Remko Weijnen's Blog (Remko's Blog)

About Virtualization, VDI, SBC, Application Compatibility and anything else I feel like

Archive for the ‘Programming’ Category

Random Active Directory Notes #1

If you are going to use the Active Directory Service Interface (ADSI) in Delphi, the first thing you will need is the typelibrary (TLB). This TLB is in the windows\system32 folder and has the name activeds.tlb.

We can import this tlb in Delphi (the procedure differs somewhat, depending on the Delphi version), but there are quite some problems with the resulting pas file of this import:

  • Ugly and non meaningfull names such as __MIDL___MIDL_itf_ads_0000_0000_001.
  • Record sizes are sometimes (read: usually) wrong due to alignment errors.
  • Some Interfaces have wrong declarations resulting in Access Violations or just hard to use (eg using var for input parameters).
  • Delphi works with Typed Pointer but since it has no clue on the proper name it uses PUserTypexx (eg PUserType1 = ^_ADS_CASEIGNORE_LIST). It’s hard to recognise later on what the real type is.

A version of the imported tlb is also in the Jedi Apilib (JwaAdsTLB) and basically it had the same errors. Because I was wondering how this would work in c++ I checked the SDK and found the header file Iads.h.


Did you make a SasLibEx enquiry? And… news!

My hoster has had some problems with the domain that I use for SasLibEx enquiries. If you have sent mail to mail that has not been answered I kindly request you to send it again.

I would also like to briefly tell you about an upcoming new release of SasLib, version 2.0. There is so much I would like to tell you about it but I will limit it to a few highlights here and save the rest for the upcoming website on

  • A new option to simulate Control-Alt-Delete with only user permissions (no need to be admin or even system).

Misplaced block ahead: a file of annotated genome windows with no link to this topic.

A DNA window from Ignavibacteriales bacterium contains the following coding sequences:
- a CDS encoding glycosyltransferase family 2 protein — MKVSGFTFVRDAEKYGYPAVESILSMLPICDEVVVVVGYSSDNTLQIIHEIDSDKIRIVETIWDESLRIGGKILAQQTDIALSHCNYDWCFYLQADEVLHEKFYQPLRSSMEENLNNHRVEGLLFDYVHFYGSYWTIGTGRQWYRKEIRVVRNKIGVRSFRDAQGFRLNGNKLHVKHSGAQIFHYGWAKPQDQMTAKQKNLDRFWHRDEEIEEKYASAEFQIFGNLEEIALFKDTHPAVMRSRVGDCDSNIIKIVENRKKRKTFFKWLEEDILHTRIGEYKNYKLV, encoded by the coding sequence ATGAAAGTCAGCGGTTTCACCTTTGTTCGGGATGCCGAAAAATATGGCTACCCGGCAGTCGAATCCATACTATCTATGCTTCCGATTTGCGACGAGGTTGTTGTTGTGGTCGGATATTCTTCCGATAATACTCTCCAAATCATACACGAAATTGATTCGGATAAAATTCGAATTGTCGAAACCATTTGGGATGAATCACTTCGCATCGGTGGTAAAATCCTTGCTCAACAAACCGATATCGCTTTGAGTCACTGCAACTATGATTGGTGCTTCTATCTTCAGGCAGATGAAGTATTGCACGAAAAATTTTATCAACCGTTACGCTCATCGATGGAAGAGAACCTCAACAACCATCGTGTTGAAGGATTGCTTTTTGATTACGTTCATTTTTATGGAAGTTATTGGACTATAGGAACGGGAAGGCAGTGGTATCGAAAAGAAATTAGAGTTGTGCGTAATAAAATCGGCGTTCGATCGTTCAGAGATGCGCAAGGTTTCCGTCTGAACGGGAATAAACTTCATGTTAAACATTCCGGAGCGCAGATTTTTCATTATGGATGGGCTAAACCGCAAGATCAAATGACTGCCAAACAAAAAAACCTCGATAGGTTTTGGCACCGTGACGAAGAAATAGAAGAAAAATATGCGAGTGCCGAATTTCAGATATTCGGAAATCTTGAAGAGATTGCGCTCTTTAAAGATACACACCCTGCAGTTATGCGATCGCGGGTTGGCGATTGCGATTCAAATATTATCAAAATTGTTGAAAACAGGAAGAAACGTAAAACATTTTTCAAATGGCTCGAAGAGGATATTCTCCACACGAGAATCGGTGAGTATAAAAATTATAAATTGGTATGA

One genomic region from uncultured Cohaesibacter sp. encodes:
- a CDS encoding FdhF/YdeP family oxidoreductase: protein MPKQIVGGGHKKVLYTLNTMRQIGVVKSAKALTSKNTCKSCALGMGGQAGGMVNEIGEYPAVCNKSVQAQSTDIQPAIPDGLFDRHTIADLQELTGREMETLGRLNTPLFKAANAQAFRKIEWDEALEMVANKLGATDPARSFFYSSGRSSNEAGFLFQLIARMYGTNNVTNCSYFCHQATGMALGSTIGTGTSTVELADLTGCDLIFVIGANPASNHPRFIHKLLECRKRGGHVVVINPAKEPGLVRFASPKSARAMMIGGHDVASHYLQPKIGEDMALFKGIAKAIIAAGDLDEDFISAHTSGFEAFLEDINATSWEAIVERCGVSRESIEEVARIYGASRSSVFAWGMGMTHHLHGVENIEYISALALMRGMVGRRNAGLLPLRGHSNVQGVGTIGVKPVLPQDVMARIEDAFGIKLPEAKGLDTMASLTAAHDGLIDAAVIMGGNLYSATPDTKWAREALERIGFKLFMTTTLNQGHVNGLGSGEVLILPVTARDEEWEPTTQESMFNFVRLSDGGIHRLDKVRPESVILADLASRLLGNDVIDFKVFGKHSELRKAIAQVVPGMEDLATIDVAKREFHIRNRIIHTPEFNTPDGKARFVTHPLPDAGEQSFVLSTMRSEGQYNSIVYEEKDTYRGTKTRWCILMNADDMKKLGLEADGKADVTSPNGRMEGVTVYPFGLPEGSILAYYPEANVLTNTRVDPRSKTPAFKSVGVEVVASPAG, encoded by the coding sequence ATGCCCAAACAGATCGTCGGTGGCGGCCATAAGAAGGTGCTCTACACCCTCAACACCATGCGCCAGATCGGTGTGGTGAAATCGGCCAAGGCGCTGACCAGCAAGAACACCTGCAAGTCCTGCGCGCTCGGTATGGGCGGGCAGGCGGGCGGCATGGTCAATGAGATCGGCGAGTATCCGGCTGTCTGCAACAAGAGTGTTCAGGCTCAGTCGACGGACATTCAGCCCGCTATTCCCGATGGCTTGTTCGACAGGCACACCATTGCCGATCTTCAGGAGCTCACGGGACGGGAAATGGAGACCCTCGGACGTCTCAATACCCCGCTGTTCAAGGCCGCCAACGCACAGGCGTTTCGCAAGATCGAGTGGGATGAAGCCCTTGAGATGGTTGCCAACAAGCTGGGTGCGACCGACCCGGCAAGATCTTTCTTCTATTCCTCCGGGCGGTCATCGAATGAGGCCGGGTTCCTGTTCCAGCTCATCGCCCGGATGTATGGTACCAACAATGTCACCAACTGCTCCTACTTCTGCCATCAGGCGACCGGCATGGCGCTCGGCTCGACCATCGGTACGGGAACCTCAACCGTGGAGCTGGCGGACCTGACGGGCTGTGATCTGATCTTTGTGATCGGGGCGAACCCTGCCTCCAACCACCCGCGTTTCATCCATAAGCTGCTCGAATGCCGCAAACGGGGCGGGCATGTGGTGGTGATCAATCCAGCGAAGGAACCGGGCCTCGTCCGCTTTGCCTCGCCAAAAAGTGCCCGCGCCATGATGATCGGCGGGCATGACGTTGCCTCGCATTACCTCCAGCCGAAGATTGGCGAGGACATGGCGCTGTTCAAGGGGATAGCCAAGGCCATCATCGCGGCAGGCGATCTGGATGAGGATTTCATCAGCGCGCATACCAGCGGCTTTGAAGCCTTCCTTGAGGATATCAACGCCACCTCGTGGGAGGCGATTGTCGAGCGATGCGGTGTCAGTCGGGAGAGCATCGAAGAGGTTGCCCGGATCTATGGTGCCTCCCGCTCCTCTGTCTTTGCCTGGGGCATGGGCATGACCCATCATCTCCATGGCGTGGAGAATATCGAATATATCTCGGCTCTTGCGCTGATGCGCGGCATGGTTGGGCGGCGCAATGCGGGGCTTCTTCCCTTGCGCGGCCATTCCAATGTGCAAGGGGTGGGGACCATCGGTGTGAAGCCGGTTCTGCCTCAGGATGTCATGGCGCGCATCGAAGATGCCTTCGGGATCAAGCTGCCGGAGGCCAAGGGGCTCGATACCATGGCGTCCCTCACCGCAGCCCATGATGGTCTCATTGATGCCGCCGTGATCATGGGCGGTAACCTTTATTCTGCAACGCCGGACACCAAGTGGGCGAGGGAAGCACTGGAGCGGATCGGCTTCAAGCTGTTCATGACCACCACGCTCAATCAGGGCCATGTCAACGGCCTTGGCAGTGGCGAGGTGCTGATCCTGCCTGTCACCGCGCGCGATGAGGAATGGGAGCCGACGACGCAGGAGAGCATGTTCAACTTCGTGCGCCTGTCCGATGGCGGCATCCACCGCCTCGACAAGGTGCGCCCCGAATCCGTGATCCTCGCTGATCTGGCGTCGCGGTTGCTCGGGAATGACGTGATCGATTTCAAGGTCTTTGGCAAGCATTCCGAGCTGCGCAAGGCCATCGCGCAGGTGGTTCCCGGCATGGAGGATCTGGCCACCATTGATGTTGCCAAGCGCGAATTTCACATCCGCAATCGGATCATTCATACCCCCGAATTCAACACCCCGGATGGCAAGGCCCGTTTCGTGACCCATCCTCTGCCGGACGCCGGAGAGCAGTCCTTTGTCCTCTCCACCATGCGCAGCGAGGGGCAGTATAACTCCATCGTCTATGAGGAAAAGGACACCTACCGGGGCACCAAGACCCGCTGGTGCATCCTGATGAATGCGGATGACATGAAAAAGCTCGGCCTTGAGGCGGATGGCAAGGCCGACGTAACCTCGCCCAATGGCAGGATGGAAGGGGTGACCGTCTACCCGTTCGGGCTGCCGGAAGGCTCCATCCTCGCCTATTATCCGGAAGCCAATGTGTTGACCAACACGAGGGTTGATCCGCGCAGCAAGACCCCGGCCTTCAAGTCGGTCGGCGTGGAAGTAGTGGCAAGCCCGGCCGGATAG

• New Switch console function to reconnect closed RDP sessions for remote control.
  • Supports Windows Vista, Server 2008, Windows 7 and Server 2008 R2.
  • Support for Delphi 2010, C++ Builder 2010 and will support MS Visual C++ 2010 once it reaches RTM.
  • Native x64 support.

I feel especially good about 2.0 because further improvements were made to the code, again some highlights:

  • Full documentation of all functions, parameters and known possible errors.
  • 80% of the code was rewritten from scratch.
  • Uses techniques like annotations to further reduce the chance of programing errors.
  • Structured testing.

Small LaunchRDP Update

For a long time now people have asked for a version of LaunchRDP that includes the Connection Bar. The original version was originally written for a very specific purpose and I never anticipated so many people would want to use it. But it seems that a lot of people like the Connection Bar (I hate it, especially with sessions in sessions, so that’s why I am using RDPWithLocalTaskbar).


I was deploying an unattended installation of Citrix XenApp 5.0 with Altiris Deployment Server. The installation consists of several prerequisites, the installation of XenApp and finally the Citrix Management Consoles.

The installation is performed with a special account and not the Local System account because the install packages are located on the network.

When testing the deployment on a Windows Server 2008 I noticed that sometimes MSI based installations would fail with error code 1603 or 1601.


SasLibEx updates

I have found and tested some new functionalities which I will add to SasLibEx:

  • Unlocking workstation without entering password
  • Cancel UAC (User Account Control) request
  • fully disable Ctrl-Alt-Del
  • Cancel Ctrl-Alt-Del
  • Switch between secure desktop (where the UAC prompt is) and the normal desktop.

Some people asked if SasLibEx works on x64 or Windows 7, the answer is yes. I tested on build 7000 of Windows 7 beta and also on Server 2008 x64.


If you read the MSDN documentation of WM_KEYDOWN and WM_KEYUP you can see that those message require us to interpret lParam as a bitfield: